Remembering Darfur: The World’s Longest Running Genocide

Mukesh Kapila • Jan 27 2016 • Articles

Lack of personal responsibility is why we failed on Darfur, and the continuing lack of accountability is why we are likely to fail again elsewhere

UN Peacekeeping in Darfur: A ‘Quagmire’ That We Cannot Accept

James Sloan • Jun 3 2014 • Articles

The Security Council must move away from its policy of militarized peacekeeping in favour of doing something that may actually work in alleviating human suffering.

Lessons from a Personal Journey through the Genocide in Rwanda

Mukesh Kapila • May 15 2014 • Articles

The best way to honour those whom the international community failed in Rwanda twenty years ago is to learn the right lessons and apply them today with greater resolve.

Big Powers and the ‘Responsibility to Protect’

Barry H. Steiner • Jul 26 2012 • Articles

Great power responsibility to protect is actually bolstered when effective enforcement is unilaterally implemented despite divisions among major states.

UNSC and ICC Patern(al)ship in the Praxis of the R2P: Insights from Darfur and Libya

Jide Martyns Okeke • May 17 2012 • Articles

Questions must be raised about ostensible judicial activism and impropriety; the putative independence of the ICC in relation to the UNSC and, the direct involvement of the ICC in active conflicts especially in African states.

Dealing with Inter-Communal Violence in South Sudan

Conflict is not inevitable in South Sudan. All of the issues present in Jonglei can be addressed through enlightened government policies. While still young, the RSS may draw from lessons learned throughout the region.

Darfur and South Sudan: United in Struggle, Divided by Future?

Hagar Taha • Sep 9 2011 • Articles

There is an urge now, on a social as well as political level, to settle the Darfur question lest it eventually goes down the same route as the South. But the question here is whether Darfur can actually be compared at all with the South; is separation even an option for ending the conflict?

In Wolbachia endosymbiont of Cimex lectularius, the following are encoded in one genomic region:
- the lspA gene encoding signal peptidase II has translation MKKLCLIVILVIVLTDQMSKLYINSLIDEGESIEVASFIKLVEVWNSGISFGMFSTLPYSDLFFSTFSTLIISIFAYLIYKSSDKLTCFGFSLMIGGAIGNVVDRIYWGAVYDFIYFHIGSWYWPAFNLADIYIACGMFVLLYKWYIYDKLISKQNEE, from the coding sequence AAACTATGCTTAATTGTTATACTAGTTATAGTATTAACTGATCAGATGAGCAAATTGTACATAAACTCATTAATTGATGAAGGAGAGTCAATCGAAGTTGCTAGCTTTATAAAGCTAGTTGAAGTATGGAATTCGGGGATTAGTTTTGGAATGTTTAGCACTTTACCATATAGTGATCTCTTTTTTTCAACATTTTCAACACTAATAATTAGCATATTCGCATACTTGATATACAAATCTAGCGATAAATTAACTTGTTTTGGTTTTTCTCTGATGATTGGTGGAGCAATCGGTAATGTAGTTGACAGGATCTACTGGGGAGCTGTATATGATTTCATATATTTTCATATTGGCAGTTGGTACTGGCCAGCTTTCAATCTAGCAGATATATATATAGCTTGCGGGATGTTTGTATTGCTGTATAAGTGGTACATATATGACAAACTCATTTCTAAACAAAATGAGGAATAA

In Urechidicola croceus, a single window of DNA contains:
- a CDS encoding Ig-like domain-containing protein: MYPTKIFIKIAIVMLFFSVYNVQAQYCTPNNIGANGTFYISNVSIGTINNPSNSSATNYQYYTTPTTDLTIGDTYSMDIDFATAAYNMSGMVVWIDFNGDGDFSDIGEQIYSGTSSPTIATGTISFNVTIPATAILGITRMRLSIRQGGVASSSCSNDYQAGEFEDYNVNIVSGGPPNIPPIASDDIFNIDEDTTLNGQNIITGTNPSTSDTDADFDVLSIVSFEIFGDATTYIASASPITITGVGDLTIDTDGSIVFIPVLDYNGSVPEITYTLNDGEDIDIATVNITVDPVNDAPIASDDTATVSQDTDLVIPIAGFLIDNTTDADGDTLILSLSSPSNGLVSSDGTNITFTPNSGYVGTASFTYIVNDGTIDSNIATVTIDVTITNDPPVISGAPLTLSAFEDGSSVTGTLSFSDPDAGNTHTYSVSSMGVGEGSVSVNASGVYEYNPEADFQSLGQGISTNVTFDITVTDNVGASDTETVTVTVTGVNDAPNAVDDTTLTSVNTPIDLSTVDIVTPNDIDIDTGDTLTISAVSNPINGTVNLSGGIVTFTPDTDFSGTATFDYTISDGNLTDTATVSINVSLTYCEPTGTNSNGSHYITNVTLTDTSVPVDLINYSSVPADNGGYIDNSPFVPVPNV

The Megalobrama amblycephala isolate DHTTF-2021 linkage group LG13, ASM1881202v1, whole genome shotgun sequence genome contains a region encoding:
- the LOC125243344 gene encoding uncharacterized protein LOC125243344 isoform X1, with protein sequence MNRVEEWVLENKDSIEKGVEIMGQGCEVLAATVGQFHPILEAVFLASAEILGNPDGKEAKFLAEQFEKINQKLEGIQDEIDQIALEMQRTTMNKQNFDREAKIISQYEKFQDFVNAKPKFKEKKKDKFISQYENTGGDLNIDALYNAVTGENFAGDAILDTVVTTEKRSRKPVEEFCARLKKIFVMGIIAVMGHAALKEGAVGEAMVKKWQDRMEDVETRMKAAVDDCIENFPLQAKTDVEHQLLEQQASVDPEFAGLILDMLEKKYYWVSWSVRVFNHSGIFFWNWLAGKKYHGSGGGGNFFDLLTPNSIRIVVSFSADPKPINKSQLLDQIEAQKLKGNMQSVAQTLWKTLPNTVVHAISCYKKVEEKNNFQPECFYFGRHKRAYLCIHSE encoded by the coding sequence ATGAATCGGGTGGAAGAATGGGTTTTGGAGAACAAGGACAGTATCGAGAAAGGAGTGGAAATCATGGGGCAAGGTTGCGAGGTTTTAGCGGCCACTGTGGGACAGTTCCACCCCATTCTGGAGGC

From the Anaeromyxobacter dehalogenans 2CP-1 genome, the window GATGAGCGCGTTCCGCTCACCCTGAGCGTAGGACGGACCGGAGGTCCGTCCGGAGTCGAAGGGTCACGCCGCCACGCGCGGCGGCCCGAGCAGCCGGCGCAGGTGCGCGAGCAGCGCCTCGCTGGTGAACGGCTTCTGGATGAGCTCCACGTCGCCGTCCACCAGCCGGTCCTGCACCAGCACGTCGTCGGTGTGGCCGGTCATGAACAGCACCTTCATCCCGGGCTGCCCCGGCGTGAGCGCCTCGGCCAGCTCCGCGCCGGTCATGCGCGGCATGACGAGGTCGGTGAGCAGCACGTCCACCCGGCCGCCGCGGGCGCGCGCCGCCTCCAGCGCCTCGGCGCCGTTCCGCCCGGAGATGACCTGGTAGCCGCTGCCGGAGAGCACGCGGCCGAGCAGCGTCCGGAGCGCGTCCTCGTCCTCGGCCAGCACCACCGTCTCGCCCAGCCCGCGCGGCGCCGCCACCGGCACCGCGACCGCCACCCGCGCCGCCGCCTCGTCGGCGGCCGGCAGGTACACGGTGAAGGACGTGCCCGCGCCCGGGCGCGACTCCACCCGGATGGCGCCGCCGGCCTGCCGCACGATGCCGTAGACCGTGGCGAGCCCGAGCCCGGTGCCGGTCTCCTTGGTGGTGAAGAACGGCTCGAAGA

The Responsibility to Protect: Libya and Beyond

Alex J. Bellamy • Mar 30 2011 • Articles

Whilst Libya is no doubt important, it is but the tip of the iceberg. In the long run, timely and decisive action such as the international action in Libya will continue to be a recurrent but painful necessity. Yet, we will make most progress towards a world without mass atrocities by reducing the number of cases that become so acute and preventing crises from escalating to the point of imminent catastrophe.

The Challenge of Sisyphus and post-referendum Southern Sudan

Alasdair McKay • Mar 3 2011 • Articles

There is an intense sense of Sisyphean angst concerning the challenges facing Southern Sudan. With a reasonably fertile land, a young population, and plentiful resources Southern Sudan has the raw materials to build a successful nation, but only if it receives the support it requires.

Sudan, Terrorism, and the Obama Administration

Eric Reeves • Feb 24 2011 • Articles

Terror in the west of Sudan is far from concluded. Following the celebration of an apparently successful referendum for South Sudan, we should not forget the deals the Obama administration was obliged to cut so that voting could take place as scheduled, and what further deals will be required going forward to ensure the secession vote is respected by the Khartoum regime.

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